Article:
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Nightclub Confidential

Screen Gems

August 18, 2011 By: Sean Evans


Video is the way of the future for nightlife, and the name of the new game is high-resolution screens capable of producing lifelike backdrops and stunning visuals. Zach Nesbitt and Michael Marcoe co-own LBH Dynamics, a Florida-based tech company that manufactures and retails screens capable of all of that and more. The duo explain the basics of entering into the video realm, as well as some of the things clubs often overlook when considering a video system:

Nightclub Confidential (NCC): How would you describe what you do?

Nesbitt: We manufacture LED displays. On the retail side of it, we do off-the-shelf products, but we focus more toward working with the customerLBH to make a display that will fit their venue, operationally and physically.

NCC: How important is that fit?

Marcoe: Plenty of guys want to sell you what they have on the shelf, but it may be three times what you need. You don’t need so much brightness that when you turn it on, you blind people. A big part of LBH Dynamics is being able to offer solutions that can fit the nature of what they do and what they want to do. It’s a big-ticket purchase for anyone, so that fit is crucial.

NCC: What are some things you consider when designing?

Marcoe: The pitch is a big one. That’s the distance between the pixels on an LED display. The lower the pitch, the higher the resolution. And the shorter the distance you can minimally be for viewing. Basically, you need about 700 times your pitch to determine your minimum viewing distance, or about a meter for every millimeter. You don’t get optimal viewing unless you’re 30 feet away because your eye sees lines. When you’re down to a pitch of 6, 5 or 4 [millimeters], your viewing distance is less, about 10 feet. So you have to know how close people will be to where you want your screen or video wall.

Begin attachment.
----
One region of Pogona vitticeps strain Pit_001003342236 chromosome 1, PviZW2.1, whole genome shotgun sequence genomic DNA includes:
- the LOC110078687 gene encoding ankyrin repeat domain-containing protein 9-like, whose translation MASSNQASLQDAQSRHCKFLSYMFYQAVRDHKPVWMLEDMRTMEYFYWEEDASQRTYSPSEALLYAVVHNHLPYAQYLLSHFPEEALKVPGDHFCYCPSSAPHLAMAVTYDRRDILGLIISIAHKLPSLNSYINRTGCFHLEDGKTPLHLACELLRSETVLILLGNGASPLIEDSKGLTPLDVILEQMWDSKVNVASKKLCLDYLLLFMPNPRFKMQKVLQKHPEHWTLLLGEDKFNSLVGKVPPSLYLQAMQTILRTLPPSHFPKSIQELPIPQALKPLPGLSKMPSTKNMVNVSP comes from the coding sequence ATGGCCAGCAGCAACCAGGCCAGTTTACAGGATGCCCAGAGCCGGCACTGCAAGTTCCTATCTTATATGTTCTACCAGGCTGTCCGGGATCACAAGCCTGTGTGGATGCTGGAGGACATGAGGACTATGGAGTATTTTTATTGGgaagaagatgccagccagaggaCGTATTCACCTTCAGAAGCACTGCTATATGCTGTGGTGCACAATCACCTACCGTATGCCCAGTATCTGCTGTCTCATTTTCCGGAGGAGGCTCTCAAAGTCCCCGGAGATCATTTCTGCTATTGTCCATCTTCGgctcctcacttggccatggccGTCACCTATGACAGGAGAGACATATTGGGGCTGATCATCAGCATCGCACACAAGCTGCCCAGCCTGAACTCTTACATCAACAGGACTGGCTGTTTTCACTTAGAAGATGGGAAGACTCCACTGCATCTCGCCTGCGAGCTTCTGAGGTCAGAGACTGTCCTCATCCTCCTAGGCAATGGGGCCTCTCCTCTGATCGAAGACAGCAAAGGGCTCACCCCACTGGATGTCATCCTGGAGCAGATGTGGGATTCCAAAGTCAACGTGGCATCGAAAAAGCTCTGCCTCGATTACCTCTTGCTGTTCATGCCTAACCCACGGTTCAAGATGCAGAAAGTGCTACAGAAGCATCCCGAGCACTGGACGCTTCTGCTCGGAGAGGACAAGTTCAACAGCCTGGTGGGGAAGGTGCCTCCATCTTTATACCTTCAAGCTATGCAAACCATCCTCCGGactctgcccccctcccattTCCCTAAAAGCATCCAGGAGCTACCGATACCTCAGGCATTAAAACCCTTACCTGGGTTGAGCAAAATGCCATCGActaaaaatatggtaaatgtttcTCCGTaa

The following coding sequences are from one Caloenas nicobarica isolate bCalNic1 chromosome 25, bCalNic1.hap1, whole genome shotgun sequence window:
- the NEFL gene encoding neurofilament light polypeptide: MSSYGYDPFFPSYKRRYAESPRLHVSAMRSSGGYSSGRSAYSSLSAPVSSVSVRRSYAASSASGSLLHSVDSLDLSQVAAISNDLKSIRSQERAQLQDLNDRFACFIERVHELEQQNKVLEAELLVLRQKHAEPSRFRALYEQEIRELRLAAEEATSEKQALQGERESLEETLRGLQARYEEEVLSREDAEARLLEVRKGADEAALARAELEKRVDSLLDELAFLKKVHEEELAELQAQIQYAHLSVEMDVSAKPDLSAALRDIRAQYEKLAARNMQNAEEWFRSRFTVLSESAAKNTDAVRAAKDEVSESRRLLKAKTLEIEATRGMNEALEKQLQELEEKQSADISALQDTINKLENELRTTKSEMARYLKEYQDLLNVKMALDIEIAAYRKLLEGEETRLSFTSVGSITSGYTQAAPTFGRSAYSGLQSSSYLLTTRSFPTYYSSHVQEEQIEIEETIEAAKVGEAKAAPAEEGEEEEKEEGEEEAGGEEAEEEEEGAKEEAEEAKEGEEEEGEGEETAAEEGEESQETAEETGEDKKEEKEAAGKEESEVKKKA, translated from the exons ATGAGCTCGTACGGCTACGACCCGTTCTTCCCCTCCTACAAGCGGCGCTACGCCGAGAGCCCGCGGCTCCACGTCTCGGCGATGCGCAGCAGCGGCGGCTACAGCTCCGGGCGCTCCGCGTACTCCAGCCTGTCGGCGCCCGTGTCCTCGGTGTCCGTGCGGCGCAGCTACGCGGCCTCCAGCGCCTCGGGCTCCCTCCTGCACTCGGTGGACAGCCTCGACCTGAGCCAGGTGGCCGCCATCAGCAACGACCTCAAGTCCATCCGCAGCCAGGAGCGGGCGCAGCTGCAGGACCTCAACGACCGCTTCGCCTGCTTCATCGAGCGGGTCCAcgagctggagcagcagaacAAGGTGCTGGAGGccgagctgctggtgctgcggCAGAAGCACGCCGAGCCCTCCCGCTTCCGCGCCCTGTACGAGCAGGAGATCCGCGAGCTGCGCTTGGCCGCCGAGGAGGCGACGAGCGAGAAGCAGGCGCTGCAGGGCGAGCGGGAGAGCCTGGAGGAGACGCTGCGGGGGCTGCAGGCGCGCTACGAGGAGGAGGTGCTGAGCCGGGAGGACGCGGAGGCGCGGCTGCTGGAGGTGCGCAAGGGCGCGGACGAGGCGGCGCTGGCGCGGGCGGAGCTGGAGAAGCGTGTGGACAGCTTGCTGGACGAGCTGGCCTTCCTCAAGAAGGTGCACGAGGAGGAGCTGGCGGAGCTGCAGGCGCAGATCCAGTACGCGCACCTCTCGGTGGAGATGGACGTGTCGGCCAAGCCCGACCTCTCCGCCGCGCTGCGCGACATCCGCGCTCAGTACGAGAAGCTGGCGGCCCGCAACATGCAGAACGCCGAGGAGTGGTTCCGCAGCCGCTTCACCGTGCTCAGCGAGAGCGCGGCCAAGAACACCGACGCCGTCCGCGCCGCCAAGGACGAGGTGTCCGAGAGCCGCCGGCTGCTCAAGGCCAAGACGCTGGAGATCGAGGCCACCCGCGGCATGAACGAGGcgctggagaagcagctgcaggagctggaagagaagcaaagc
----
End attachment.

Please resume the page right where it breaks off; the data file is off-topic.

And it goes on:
Nesbitt: And their budget needs to be accounted for. We did a 16-foot-by-9-foot video wall at LIV in the Fontainebleau in Miami, which is capabale of doing 3D stuff and has a pitch of 10 milimeters. That cost about $120,000. But if you want your pitch down to 6, for the same size wall, that’ll cost you close to $275,000. That’s a big difference. You’re essentially playing with the resolution and viewing distance vs. size and budget concerns.

NCC: Let’s talk 3D for a second. How far along is 3D technology?

Marcoe: 3D is newer stuff. And you’re up against the glasses, meaning even though they could still look cool, you need to have the budget to give a pair to every patron, which may not be in the average club’s budget. It’s still cool technology, which fundamentally comes down to the display itself — the main driver. It’s so new it’s hard to get content. Maybe you have a guy who is doing some of his own stereoscopic recordings, but most places only have basic 3D content available. As it expands and you don’t need the glasses anymore, I think the market will really open up.

NCC: What about setups that can display holographic images, making it seem like a performer is really there?

LBH 2Marcoe: You can do that. Nobody’s really done it yet. And I don’t think the effect would be that great. It wouldn’t be as stunning as you may think, mainly because the fact that with holographics you need to be able to bend light just so. In a club, you may have a haze or smoke machine or something else and you really can’t control the light refraction. It’d look sloppy. It’s not that feasible for a nightclub install.

NCC: What's the basic cost to get into high-end video?

Nesbitt: It could be as cheap as $15,000 per screen. We will do the installation for certain customers sometimes. But we usually work with local companies to get the sale and then we’ll manufacture it and have the local dealers install it. But if a venue comes to us directly, we’ll work with them, no problem.

NCC: Do you do any proprietary content production?

Nesbitt: Sometimes we’ll do minor stuff for customers, but not much. We’re trying to expand in that market because it’s a value-added service to the customer. It always looks better when the content is designed for the specific equipment it’s show upon, so we’re growing that sector of our business.

NCC: What about repairs, especially if you didn't do the install?

Marcoe: If there is not a dealer in place, then yes, they call us. The system is designed to be user friendly even with repairs. We train every venue’s staff to be able to fix most things in under 30 minutes and with just a screwdriver. We cover a lot of repair scenarios, so it’s never an issue.


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